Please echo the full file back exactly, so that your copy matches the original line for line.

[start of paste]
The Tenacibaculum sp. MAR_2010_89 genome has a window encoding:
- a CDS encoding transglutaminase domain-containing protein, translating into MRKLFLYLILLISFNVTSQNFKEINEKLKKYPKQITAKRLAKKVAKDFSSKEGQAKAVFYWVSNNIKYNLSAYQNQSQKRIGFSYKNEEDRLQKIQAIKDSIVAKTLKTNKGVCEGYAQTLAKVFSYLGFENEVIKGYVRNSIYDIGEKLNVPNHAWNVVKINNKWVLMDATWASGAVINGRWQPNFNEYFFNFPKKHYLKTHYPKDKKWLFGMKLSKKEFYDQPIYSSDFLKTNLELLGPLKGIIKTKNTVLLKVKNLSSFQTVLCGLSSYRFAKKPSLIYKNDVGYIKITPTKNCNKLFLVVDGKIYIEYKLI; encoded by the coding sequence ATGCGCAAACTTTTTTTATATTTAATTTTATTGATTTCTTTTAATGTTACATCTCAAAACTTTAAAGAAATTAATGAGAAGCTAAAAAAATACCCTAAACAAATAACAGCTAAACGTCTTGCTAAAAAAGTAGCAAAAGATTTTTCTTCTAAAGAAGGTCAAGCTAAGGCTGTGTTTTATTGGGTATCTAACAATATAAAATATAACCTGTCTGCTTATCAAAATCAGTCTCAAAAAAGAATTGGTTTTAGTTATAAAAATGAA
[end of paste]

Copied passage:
The Tenacibaculum sp. MAR_2010_89 genome has a window encoding:
- a CDS encoding transglutaminase domain-containing protein, translating into MRKLFLYLILLISFNVTSQNFKEINEKLKKYPKQITAKRLAKKVAKDFSSKEGQAKAVFYWVSNNIKYNLSAYQNQSQKRIGFSYKNEEDRLQKIQAIKDSIVAKTLKTNKGVCEGYAQTLAKVFSYLGFENEVIKGYVRNSIYDIGEKLNVPNHAWNVVKINNKWVLMDATWASGAVINGRWQPNFNEYFFNFPKKHYLKTHYPKDKKWLFGMKLSKKEFYDQPIYSSDFLKTNLELLGPLKGIIKTKNTVLLKVKNLSSFQTVLCGLSSYRFAKKPSLIYKNDVGYIKITPTKNCNKLFLVVDGKIYIEYKLI; encoded by the coding sequence ATGCGCAAACTTTTTTTATATTTAATTTTATTGATTTCTTTTAATGTTACATCTCAAAACTTTAAAGAAATTAATGAGAAGCTAAAAAAATACCCTAAACAAATAACAGCTAAACGTCTTGCTAAAAAAGTAGCAAAAGATTTTTCTTCTAAAGAAGGTCAAGCTAAGGCTGTGTTTTATTGGGTATCTAACAATATAAAATATAACCTGTCTGCTTATCAAAATCAGTCTCAAAAAAGAATTGGTTTTAGTTATAAAAATGAA